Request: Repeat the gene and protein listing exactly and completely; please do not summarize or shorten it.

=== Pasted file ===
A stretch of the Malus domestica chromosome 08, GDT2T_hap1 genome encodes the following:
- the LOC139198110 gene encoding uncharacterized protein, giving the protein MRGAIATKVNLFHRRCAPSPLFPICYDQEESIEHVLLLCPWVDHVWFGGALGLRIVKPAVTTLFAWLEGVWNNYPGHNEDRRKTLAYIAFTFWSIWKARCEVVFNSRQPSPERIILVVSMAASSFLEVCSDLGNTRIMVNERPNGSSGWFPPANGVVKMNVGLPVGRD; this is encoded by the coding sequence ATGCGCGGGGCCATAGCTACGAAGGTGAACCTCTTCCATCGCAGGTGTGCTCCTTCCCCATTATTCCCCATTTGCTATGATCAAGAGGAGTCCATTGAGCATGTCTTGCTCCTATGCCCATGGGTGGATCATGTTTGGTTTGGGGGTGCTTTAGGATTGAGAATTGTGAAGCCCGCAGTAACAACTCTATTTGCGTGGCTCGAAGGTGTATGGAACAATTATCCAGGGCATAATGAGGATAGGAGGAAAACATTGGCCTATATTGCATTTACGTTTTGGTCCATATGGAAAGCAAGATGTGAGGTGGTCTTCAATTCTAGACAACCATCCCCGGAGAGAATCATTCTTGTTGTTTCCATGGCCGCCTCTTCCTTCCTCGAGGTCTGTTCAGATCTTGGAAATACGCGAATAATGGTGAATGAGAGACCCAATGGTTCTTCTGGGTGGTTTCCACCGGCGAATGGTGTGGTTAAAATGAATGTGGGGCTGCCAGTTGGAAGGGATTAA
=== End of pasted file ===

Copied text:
A stretch of the Malus domestica chromosome 08, GDT2T_hap1 genome encodes the following:
- the LOC139198110 gene encoding uncharacterized protein, giving the protein MRGAIATKVNLFHRRCAPSPLFPICYDQEESIEHVLLLCPWVDHVWFGGALGLRIVKPAVTTLFAWLEGVWNNYPGHNEDRRKTLAYIAFTFWSIWKARCEVVFNSRQPSPERIILVVSMAASSFLEVCSDLGNTRIMVNERPNGSSGWFPPANGVVKMNVGLPVGRD; this is encoded by the coding sequence ATGCGCGGGGCCATAGCTACGAAGGTGAACCTCTTCCATCGCAGGTGTGCTCCTTCCCCATTATTCCCCATTTGCTATGATCAAGAGGAGTCCATTGAGCATGTCTTGCTCCTATGCCCATGGGTGGATCATGTTTGGTTTGGGGGTGCTTTAGGATTGAGAATTGTGAAGCCCGCAGTAACAACTCTATTTGCGTGGCTCGAAGGTGTATGGAACAATTATCCAGGGCATAATGAGGATAGGAGGAAAACATTGGCCTATATTGCATTTACGTTTTGGTCCATATGGAAAGCAAGATGTGAGGTGGTCTTCAATTCTAGACAACCATCCCCGGAGAGAATCATTCTTGTTGTTTCCATGGCCGCCTCTTCCTTCCTCGAGGTCTGTTCAGATCTTGGAAATACGCGAATAATGGTGAATGAGAGACCCAATGGTTCTTCTGGGTGGTTTCCACCGGCGAATGGTGTGGTTAAAATGAATGTGGGGCTGCCAGTTGGAAGGGATTAA